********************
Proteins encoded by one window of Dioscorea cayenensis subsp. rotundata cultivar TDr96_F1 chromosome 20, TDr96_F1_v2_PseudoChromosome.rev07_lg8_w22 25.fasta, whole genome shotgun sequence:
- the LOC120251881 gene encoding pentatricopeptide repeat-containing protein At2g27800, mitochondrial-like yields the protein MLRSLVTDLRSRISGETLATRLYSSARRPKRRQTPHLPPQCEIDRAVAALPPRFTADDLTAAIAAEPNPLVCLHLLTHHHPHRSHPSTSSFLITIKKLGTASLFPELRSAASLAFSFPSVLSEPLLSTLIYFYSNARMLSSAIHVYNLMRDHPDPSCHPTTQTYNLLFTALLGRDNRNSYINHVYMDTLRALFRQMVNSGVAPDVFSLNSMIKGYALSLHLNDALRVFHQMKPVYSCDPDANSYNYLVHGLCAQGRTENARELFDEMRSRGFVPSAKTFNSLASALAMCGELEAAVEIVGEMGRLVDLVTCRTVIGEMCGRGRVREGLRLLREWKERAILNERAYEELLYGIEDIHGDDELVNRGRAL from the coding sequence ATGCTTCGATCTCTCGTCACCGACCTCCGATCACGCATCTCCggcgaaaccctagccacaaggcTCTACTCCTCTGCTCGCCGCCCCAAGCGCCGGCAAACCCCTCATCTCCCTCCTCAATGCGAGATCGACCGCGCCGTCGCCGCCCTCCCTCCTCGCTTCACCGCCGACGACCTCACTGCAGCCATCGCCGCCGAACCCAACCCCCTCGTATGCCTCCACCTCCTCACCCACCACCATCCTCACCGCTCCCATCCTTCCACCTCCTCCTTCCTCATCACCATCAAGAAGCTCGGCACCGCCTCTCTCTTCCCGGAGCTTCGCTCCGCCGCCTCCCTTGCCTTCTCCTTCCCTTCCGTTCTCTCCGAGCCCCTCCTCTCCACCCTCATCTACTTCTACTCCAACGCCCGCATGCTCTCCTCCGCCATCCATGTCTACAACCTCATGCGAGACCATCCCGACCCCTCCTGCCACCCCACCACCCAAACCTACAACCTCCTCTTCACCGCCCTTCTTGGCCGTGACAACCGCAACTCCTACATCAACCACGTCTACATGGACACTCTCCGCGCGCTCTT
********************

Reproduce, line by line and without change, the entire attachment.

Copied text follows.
Proteins encoded by one window of Dioscorea cayenensis subsp. rotundata cultivar TDr96_F1 chromosome 20, TDr96_F1_v2_PseudoChromosome.rev07_lg8_w22 25.fasta, whole genome shotgun sequence:
- the LOC120251881 gene encoding pentatricopeptide repeat-containing protein At2g27800, mitochondrial-like yields the protein MLRSLVTDLRSRISGETLATRLYSSARRPKRRQTPHLPPQCEIDRAVAALPPRFTADDLTAAIAAEPNPLVCLHLLTHHHPHRSHPSTSSFLITIKKLGTASLFPELRSAASLAFSFPSVLSEPLLSTLIYFYSNARMLSSAIHVYNLMRDHPDPSCHPTTQTYNLLFTALLGRDNRNSYINHVYMDTLRALFRQMVNSGVAPDVFSLNSMIKGYALSLHLNDALRVFHQMKPVYSCDPDANSYNYLVHGLCAQGRTENARELFDEMRSRGFVPSAKTFNSLASALAMCGELEAAVEIVGEMGRLVDLVTCRTVIGEMCGRGRVREGLRLLREWKERAILNERAYEELLYGIEDIHGDDELVNRGRAL from the coding sequence ATGCTTCGATCTCTCGTCACCGACCTCCGATCACGCATCTCCggcgaaaccctagccacaaggcTCTACTCCTCTGCTCGCCGCCCCAAGCGCCGGCAAACCCCTCATCTCCCTCCTCAATGCGAGATCGACCGCGCCGTCGCCGCCCTCCCTCCTCGCTTCACCGCCGACGACCTCACTGCAGCCATCGCCGCCGAACCCAACCCCCTCGTATGCCTCCACCTCCTCACCCACCACCATCCTCACCGCTCCCATCCTTCCACCTCCTCCTTCCTCATCACCATCAAGAAGCTCGGCACCGCCTCTCTCTTCCCGGAGCTTCGCTCCGCCGCCTCCCTTGCCTTCTCCTTCCCTTCCGTTCTCTCCGAGCCCCTCCTCTCCACCCTCATCTACTTCTACTCCAACGCCCGCATGCTCTCCTCCGCCATCCATGTCTACAACCTCATGCGAGACCATCCCGACCCCTCCTGCCACCCCACCACCCAAACCTACAACCTCCTCTTCACCGCCCTTCTTGGCCGTGACAACCGCAACTCCTACATCAACCACGTCTACATGGACACTCTCCGCGCGCTCTT